Glasgow's decaying shipyards have provided the inspiration for two of the boldest theatrical productions of recent years: Bill Bryden's plays The Ship and The Big Picnic, staged in the Harland and Wolff Old Engine Shed in Govan. To these post-industrial successes must now be added the techno triumph of Stormy Waters at the Meadowside Granary on the banks of the Clyde.
Angus Farquhar's production, watched live on Friday and Saturday by a 2,000-strong audience and by a potential 30 million more on the Internet worldwide computer network, was Britain's first interactive electronic theatrical experience. The stars were not the actors, who danced and shuffled along the Clyde next to the largest brick building in Europe and a half- completed bulk carrier, but the flickering images projected on to a giant wall next to the Kvaerner Govan shipyard.
The live transmissions came from artists in more than 20 countries around the world - images and text sent to Glasgow University via the Internet and transmitted by live radio link to the quayside. As the words flashed and the faces whizzed past, the entire performance was sent back on to the Internet seconds later. Anyone with a ticket or a computer could watch. This was Glasgow - city of techno culture - with a worldwide audience.
Farquhar's decision to use the abandoned docks for the high-tech production was deliberate. The juxtaposition of the moribund industries on which Victorian Glasgow was founded and New Age electronic communications was designed to provoke Glaswegians to reconsider the future of their home. "Is this city trapped by its past or ready to face the future? Can we re-invent ourselves?" Stormy Waters asked.
The show began - slowly, mournfully - in old Scotland. Two fishermen cast off into the Clyde. Waiting, swigging whiskey. Pipers marched along the quay. Soon they moved to the city where teams of goggled-eyed workers scurried around an imaginary shop floor building, making, repairing. Then as the Sativa Drummers struck up a relentless percussive accompaniment the narrator Ronald Fraser Munro connected to the Internet. "Login sequence ... number dialling ... the screech of electronic connection."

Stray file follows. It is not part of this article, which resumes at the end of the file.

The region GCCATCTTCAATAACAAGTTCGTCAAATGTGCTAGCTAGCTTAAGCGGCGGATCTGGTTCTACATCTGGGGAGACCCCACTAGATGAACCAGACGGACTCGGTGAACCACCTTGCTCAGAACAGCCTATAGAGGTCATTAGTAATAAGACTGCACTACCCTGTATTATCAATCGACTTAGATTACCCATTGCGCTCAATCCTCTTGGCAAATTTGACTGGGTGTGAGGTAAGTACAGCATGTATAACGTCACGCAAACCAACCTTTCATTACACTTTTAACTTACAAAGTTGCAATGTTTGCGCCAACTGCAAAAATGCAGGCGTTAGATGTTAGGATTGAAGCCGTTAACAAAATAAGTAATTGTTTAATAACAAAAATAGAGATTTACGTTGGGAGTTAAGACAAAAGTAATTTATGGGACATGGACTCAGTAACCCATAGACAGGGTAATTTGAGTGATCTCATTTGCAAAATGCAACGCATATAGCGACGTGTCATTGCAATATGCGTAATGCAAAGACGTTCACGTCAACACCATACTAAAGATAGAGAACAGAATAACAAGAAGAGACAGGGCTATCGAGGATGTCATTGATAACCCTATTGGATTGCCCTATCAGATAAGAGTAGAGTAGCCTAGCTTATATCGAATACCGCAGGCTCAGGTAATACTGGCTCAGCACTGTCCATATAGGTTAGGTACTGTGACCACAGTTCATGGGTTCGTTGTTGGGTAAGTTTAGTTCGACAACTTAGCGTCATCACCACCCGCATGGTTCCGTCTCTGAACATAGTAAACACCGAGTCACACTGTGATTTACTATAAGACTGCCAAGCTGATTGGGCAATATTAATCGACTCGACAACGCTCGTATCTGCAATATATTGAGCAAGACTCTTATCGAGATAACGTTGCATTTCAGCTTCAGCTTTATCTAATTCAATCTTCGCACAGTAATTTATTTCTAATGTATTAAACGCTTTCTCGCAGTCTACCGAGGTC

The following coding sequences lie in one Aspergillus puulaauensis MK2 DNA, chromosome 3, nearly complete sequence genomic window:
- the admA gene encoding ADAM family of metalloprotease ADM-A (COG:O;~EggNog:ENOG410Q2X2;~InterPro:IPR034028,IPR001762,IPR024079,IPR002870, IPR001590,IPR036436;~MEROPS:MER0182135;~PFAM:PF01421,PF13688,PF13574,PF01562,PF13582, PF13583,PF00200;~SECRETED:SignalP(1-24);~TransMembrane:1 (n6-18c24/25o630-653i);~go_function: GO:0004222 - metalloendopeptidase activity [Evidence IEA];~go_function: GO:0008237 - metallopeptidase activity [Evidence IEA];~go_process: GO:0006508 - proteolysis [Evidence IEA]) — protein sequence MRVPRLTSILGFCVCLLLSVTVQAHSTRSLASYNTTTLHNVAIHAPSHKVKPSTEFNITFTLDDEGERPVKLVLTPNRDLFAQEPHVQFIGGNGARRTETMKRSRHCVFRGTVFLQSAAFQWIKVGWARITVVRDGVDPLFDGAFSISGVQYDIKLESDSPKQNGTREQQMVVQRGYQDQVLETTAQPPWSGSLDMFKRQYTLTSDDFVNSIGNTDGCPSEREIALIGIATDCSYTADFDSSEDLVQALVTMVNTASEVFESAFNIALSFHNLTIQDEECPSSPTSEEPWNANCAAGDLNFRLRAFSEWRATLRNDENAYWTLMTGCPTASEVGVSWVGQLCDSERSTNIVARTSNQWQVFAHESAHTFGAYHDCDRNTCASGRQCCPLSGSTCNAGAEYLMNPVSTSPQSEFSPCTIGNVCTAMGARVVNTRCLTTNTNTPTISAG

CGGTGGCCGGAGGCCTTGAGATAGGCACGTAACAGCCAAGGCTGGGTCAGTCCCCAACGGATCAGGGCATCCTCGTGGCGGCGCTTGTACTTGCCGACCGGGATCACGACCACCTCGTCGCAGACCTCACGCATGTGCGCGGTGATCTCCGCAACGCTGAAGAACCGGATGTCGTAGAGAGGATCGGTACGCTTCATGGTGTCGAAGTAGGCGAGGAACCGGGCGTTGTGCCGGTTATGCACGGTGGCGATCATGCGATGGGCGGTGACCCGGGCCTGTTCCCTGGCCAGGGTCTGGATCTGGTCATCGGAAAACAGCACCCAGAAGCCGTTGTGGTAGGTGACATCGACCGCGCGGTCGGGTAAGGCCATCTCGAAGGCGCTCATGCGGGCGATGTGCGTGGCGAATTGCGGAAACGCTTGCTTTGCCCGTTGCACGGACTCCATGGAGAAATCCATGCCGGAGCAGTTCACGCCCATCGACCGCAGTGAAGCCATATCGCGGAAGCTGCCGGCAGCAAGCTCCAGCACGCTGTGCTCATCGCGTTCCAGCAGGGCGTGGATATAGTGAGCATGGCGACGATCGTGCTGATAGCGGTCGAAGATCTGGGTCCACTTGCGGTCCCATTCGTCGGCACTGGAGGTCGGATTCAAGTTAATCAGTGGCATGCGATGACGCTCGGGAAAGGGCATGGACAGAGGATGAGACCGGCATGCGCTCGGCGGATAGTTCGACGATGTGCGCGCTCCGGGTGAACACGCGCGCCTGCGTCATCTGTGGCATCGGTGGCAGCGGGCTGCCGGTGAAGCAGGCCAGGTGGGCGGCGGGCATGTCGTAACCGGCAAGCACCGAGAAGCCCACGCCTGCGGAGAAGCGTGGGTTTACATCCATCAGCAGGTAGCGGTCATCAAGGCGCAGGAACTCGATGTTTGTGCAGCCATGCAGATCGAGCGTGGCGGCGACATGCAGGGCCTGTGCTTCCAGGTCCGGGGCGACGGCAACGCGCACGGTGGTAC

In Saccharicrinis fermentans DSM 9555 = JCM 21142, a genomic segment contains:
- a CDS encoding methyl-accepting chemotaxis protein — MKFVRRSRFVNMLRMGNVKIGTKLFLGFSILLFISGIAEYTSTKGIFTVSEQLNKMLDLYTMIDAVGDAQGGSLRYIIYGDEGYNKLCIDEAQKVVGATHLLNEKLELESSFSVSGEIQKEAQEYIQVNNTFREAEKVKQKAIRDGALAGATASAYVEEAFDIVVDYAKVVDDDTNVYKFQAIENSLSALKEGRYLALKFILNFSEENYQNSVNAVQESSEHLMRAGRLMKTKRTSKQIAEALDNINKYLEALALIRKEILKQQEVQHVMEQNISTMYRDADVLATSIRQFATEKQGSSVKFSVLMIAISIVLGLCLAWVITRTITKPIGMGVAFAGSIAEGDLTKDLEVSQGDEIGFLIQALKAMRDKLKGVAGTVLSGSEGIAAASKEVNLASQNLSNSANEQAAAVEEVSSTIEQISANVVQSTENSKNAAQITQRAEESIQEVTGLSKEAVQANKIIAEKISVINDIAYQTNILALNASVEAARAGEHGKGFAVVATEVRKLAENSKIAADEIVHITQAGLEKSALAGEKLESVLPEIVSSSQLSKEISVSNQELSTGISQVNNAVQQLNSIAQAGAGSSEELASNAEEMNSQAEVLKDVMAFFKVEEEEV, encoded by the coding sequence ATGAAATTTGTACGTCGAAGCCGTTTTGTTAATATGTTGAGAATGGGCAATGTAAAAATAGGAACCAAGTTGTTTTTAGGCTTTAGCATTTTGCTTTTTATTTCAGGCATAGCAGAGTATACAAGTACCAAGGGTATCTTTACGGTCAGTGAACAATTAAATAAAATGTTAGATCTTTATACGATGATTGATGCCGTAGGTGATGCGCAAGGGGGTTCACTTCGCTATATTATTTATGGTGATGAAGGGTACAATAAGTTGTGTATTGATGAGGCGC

The giant cranes across the water swayed and dipped to the drumbeat, and sparks from the welders' torches shot out into the freezing Scottish summer drizzle. The first images appeared - Glasgow University, cascading numbers, a black face, and images from San Francisco, South Africa, Singapore, Israel ... "Don't dwell in the past," the voiceover said. "Fate has no respect for man but man must respect time." Even those who had come to see a Jean Michel Jarre-style music and light show, could not have failed to get the point; Glasgow must change or die.
For Farquhar, Stormy Waters is a prelude to Glasgow's city of Architecture and Design celebrations in 1999. Then, he says, he plans to use other areas of the city to illustrate change in Glasgow's urban environment and urban role: "Our sense of place can never mean the same again."
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